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Improving yams with genomics

January 31st, 2018 / BMC Biology

Human diet depends mainly on crops and a large number of species have been independently domesticated from wild relatives across the globe. In terms of quantity of the production however, a small number of crops currently dominate the world share, such as maize, wheat and rice. Accordingly the research efforts …

Why the genome of wheat is so massive

January 30th, 2018 / The Economist, UK

It has over five times as much DNA as the human genome!
THE domestication of wheat and other staple crops in the Levant some 10,000 years ago allowed for persistent settlement above a level of mere subsistence—one possible definition of the beginning of civilisation. Early farmers grew naturally occurring hybrids of …

Global cassava coalition calls for support for cassava transformation in Africa

January 30th, 2018 / National Accord, Nigeria

Ahead of the international conference on cassava, the Global Cassava Partnership for the 21st Century (GCP21) has called on policy makers, donors and the international community to support all efforts that will bring about cassava transformation in Africa.
The call is coming at a time when cassava is becoming central to …

Uganda: farmers should embrace technology

January 30th, 2018 / Daily Monitor, Uganda

B4FA Fellow Michael Ssali writes:
We came to learn about a month ago that President Museveni had referred the Biotechnology and Bio-safety Bill back to parliament for further debate. He was reportedly concerned about some issues that according to him were not well clarified in the bill.
His refusal to sign …

Community Network for African Vector-Borne Plant Viruses

January 30th, 2018 / CONNECTED, UK

CONNECTED is a Vector-borne Disease Network awarded to the University of Bristol, UK. It is funded by the UK government Global Challenges Research Fund (GCRF) which supports research on global issues affecting developing countries. The Network Director is Professor Gary Foster (University of Bristol) and the Co-Director is Professor Neil …

Bill Gates at Edinburgh University to help fund GM crop research

January 26th, 2018 / The National, UK

Scientists at a Scottish University are being given £90 million in UK Government funding for their cutting-edge research into developing genetically modified crops that are more nutritious and flood and drought resistant.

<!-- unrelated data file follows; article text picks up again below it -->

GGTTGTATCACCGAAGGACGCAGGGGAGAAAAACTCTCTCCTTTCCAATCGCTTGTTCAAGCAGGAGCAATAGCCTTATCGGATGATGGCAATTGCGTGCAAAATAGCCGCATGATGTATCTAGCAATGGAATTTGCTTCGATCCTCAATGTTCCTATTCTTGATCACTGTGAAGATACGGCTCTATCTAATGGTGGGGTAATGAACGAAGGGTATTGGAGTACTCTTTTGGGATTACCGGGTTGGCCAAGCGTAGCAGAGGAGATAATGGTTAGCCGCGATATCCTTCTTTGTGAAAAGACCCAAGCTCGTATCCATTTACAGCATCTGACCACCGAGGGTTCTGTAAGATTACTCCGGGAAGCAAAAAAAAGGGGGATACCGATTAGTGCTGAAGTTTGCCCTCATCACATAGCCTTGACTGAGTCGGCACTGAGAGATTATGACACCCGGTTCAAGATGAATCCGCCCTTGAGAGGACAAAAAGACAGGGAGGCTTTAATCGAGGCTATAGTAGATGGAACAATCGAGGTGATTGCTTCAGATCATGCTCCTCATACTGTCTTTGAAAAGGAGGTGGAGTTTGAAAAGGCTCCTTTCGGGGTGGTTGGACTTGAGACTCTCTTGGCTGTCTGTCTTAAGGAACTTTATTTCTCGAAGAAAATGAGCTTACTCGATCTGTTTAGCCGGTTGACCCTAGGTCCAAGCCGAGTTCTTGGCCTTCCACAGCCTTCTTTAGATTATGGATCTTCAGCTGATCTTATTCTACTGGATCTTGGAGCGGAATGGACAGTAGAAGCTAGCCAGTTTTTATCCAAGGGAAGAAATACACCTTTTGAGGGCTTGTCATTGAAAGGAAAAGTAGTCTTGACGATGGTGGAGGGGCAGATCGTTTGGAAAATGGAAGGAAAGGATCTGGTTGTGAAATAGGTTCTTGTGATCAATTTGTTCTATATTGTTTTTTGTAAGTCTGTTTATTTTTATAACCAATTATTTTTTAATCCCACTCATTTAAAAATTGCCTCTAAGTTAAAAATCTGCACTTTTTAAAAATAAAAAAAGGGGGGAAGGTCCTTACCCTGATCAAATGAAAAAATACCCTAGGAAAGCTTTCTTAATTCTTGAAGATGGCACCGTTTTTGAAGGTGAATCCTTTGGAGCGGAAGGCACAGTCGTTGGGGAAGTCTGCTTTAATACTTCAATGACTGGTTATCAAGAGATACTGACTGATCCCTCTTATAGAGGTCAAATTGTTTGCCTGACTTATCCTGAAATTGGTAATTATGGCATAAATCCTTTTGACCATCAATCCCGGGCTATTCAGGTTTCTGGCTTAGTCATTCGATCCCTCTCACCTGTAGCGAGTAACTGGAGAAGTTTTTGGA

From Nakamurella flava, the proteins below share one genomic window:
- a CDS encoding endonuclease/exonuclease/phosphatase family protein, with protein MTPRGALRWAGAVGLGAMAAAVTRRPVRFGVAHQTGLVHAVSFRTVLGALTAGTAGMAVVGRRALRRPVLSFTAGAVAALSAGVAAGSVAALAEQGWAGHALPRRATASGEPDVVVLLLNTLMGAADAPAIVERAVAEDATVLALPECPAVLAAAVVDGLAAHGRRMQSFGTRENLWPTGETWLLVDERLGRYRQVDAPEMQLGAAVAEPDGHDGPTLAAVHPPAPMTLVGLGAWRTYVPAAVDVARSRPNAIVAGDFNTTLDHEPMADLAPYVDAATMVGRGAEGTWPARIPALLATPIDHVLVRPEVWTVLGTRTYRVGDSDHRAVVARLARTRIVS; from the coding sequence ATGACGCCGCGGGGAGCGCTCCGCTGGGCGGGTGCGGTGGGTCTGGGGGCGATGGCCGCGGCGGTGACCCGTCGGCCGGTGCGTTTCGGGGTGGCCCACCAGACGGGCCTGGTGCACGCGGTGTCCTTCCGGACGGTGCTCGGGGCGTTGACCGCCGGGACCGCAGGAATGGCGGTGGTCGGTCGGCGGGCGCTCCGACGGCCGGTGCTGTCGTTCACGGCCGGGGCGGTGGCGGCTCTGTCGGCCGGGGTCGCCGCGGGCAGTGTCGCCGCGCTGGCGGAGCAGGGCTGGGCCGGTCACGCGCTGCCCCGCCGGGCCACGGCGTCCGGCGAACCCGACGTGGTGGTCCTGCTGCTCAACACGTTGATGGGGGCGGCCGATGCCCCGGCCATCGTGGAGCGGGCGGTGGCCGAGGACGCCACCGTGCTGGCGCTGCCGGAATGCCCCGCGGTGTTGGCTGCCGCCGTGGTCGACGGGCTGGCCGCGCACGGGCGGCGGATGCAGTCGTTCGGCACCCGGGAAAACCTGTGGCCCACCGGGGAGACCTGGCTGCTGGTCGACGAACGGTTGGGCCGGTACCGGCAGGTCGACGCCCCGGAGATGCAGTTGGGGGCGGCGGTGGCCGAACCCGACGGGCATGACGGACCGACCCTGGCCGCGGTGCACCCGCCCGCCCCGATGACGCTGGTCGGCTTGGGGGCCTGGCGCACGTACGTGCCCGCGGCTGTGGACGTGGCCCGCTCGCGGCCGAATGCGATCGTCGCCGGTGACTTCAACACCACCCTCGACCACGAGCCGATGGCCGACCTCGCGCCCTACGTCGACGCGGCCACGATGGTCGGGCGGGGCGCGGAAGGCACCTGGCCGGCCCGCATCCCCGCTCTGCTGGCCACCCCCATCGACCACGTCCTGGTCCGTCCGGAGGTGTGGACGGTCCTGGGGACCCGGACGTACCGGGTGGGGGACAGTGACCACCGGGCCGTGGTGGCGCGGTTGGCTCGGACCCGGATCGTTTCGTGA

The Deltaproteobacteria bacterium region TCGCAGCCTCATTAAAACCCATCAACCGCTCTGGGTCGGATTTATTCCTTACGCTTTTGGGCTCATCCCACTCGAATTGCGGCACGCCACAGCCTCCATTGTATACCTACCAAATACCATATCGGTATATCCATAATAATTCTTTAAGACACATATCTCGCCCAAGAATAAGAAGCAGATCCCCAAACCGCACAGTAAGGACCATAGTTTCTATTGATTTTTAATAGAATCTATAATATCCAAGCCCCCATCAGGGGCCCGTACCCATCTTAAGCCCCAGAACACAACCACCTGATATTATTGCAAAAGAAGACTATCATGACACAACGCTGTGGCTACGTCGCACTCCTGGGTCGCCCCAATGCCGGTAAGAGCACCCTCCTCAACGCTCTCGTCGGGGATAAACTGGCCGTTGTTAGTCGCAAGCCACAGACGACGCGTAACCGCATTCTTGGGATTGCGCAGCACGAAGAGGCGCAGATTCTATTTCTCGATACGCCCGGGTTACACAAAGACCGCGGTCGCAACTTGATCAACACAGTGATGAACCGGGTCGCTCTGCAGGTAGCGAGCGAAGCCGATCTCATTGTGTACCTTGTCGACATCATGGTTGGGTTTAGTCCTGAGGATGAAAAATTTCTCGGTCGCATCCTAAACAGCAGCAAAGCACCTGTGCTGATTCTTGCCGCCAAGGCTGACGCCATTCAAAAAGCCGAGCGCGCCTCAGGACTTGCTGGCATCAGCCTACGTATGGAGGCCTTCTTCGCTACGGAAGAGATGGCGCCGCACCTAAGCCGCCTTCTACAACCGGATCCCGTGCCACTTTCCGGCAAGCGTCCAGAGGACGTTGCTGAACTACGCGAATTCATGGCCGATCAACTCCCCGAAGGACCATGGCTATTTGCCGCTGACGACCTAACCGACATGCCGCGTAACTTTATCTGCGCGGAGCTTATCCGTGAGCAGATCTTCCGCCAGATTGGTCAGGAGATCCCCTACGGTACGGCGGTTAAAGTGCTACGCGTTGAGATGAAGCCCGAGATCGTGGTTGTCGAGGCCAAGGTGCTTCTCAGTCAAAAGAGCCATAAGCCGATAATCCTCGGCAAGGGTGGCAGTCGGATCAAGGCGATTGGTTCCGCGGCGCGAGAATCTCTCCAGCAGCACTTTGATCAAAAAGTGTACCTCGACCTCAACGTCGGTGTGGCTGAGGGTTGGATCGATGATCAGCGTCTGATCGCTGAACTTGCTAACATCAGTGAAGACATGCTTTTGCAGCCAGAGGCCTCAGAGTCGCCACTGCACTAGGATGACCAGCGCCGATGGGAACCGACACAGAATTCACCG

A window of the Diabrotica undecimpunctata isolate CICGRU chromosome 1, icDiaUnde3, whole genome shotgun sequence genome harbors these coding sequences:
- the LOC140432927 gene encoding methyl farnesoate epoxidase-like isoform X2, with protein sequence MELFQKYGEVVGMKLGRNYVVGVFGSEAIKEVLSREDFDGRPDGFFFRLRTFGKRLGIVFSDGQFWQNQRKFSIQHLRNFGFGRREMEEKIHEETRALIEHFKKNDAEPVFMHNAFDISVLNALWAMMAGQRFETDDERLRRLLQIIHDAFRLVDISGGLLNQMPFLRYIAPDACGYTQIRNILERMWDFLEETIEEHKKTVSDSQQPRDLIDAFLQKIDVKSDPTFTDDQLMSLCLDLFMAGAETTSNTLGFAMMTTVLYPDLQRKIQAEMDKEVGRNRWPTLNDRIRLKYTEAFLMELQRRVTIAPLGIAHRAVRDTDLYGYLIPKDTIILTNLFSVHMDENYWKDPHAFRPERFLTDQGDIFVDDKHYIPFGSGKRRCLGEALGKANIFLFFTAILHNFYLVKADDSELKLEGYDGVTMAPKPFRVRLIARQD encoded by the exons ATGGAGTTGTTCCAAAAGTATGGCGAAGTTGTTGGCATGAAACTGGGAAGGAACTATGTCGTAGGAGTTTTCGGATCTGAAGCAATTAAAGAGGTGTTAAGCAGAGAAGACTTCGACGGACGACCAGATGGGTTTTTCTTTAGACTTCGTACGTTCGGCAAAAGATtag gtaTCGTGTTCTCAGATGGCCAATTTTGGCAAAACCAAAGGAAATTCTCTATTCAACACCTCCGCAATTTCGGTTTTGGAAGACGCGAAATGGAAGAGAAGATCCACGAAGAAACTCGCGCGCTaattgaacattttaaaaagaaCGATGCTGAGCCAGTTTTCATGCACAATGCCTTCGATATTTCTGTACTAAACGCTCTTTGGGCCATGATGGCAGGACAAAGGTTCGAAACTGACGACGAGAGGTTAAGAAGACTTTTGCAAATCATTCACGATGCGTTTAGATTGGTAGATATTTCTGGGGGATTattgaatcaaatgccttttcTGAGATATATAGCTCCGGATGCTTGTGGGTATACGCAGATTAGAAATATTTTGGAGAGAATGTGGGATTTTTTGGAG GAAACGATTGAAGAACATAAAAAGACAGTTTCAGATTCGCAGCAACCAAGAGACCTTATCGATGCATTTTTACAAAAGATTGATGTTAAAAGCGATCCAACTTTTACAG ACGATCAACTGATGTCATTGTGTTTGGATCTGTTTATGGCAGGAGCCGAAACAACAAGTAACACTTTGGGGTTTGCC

Microsoft founder Bill Gates will visit the University of Edinburgh’s Easter Bush Campus today where he will announce $40m …

Farming is not a bed of roses

January 26th, 2018 / Daily Monitor

B4FA Fellow, Michael Ssali writes
Nobody should deceive you that farming is a bed of roses and that it always leads to riches. Like all other occupations, there are big challenges that farmers face in form of risks and uncertainties.
Anybody planning to go into farming must be determined to work hard …

Scientists peek inside the ‘black box’ of soil microbes to learn their secrets

January 26th, 2018 / The Sale

A tablespoon of soil contains billions of microscopic organisms. Life on Earth, especially the growing of food, depends on these microbes, but scientists don’t even have names for most of them, much less a description.
That’s changing, slowly, thanks to researchers like Noah Fierer, at the University of Colorado, Boulder. Fierer …

Opinion: Africa should follow in South Africa’s ‘food steps’ and embrace genetic modification

January 25th, 2018 / Huffington Post, South Africa

While there was also an outbreak of the fall armyworm in South Africa, farmers experienced minimal crop damage as genetically modified crops proved far more resistant.
More than 80 percent of South Africa’s maize production is now genetically modified, which is why the country managed to harvest its biggest crop in …

Rwanda makes progress on continental agricultural plan

January 24th, 2018 / New Times, Rwanda

Rwanda got the highest score, on Agricultural Transformation in Africa, and emerged 2017 Best performing country in implementing the seven commitments of the June 2014 Malabo Declaration.
The country scored 6.1 out of 10 when the 3.94 benchmark was set as the minimum score for a country to be on track …